I must admit, I don't understand how this can be. I'm going to pose this to some friends, and see if they can help.

Chet
 
  • #15
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can you try with Gauss Law and flux consideration ?
 
  • #16
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The two plates are connected by a wire, so the sum of the charges on them has to be zero. In the case of +Q/2 and +Q/2, you have to ask yourself how you can have a charge on either of the plates if they have to sum to zero. Which side would be positive and which side would be negative?
The following is what I think: Consider the left charge +Q/2, it tries to induce a negative charge on left plate and the right charge +Q/2 also tries to induce a negative charge on right plate but the sum must be zero and two negative values never add to zero so the only possibility is that no charge is induced, is this a correct way to think about it?

I must admit, I don't understand how this can be. I'm going to pose this to some friends, and see if they can help.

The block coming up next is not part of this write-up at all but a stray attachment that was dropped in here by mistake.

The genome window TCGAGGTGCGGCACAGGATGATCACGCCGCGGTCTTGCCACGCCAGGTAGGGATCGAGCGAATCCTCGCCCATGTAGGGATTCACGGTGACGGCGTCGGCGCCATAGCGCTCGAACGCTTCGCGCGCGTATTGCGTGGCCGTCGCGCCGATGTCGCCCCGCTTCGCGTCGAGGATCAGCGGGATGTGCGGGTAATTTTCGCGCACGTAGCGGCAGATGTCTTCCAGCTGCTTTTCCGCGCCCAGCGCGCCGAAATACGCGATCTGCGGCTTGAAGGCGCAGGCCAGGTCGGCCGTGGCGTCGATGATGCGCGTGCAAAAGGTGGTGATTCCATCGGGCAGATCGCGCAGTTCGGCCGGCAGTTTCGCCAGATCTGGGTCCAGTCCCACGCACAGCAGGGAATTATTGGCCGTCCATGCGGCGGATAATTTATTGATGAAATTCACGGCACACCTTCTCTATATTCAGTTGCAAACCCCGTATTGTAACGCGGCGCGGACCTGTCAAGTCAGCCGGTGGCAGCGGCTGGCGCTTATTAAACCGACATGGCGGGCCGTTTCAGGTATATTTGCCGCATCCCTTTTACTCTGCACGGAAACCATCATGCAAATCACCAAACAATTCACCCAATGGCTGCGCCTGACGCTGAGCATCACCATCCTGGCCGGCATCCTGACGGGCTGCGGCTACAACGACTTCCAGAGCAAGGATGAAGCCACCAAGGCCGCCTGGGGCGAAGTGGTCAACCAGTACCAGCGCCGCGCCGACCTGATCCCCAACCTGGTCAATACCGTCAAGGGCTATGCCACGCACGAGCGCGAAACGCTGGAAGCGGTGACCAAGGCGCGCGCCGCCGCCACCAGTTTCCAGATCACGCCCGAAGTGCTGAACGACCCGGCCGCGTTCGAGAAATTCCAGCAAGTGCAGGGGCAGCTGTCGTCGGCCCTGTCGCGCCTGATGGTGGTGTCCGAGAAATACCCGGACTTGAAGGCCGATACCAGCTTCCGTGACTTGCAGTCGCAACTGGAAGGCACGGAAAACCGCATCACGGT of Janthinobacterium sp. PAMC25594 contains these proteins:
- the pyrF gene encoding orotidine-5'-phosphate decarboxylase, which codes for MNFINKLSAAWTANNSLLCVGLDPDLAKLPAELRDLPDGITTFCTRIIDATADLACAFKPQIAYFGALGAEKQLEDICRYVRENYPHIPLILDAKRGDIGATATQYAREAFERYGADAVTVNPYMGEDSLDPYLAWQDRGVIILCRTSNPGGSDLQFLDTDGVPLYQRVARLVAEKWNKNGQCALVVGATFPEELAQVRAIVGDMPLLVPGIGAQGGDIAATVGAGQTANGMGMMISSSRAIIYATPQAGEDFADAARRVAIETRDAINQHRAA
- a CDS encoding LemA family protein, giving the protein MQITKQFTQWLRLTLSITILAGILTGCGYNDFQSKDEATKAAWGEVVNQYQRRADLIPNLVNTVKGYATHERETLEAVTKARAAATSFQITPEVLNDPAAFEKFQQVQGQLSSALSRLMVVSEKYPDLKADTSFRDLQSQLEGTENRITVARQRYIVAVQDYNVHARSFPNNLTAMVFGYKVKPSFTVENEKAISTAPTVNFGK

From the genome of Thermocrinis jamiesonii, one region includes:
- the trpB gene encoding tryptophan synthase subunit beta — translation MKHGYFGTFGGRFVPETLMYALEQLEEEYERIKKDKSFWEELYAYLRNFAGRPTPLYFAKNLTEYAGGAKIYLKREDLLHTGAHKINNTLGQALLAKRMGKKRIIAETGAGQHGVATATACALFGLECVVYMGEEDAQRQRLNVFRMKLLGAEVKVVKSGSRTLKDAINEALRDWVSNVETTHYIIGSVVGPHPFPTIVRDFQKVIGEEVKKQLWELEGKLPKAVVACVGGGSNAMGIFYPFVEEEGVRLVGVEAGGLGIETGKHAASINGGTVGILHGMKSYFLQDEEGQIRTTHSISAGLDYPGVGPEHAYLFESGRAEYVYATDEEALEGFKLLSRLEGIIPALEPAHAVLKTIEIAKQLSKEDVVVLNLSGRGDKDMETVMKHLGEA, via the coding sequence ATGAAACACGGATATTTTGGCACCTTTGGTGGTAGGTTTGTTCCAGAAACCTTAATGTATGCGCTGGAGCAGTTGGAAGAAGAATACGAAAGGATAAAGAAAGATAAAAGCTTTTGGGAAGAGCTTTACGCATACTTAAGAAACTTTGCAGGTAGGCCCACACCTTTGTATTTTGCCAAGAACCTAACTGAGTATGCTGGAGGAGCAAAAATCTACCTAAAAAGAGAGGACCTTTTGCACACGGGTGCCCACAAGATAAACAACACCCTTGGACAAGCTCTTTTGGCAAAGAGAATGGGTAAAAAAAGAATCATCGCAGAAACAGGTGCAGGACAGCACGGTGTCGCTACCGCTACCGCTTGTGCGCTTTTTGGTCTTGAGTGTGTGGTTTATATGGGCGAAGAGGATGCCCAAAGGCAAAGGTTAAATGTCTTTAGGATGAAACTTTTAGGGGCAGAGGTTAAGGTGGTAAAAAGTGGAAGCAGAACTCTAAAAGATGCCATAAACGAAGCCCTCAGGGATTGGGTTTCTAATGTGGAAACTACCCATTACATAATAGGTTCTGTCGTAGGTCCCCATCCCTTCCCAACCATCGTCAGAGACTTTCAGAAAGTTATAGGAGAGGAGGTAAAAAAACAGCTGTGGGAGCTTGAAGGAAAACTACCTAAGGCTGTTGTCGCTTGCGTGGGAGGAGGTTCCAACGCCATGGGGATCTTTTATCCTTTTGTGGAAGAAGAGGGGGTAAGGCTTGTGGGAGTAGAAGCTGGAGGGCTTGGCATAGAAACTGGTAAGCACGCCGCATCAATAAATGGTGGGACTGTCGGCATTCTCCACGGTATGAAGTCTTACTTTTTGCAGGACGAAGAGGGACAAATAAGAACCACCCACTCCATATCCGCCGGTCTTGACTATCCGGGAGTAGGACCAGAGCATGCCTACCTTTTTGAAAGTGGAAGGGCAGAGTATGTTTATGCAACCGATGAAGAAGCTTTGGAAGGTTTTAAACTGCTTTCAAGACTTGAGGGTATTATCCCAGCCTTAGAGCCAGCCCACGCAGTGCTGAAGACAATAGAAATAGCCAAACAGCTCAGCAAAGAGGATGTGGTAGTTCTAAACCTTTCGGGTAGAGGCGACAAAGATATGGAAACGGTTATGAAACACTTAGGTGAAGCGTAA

Ah, please take you time. :smile:
 
  • #17
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Hi sharan swarup! :)

can you try with Gauss Law and flux consideration ?
I am not sure, can you please explain some more?
 
  • #18
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since the plate is big, we can uniform charge distribution when the placed. Conceptually speaking , equal and opposite charges are induced on the plates since they are connected. let the change induced on right plate be q. Consider an area perpendicular to both the plates including the charge. Now apply Gauss Law
 
  • #19
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The following is what I think: Consider the left charge +Q/2, it tries to induce a negative charge on left plate and the right charge +Q/2 also tries to induce a negative charge on right plate but the sum must be zero and two negative values never add to zero so the only possibility is that no charge is induced, is this a correct way to think about it?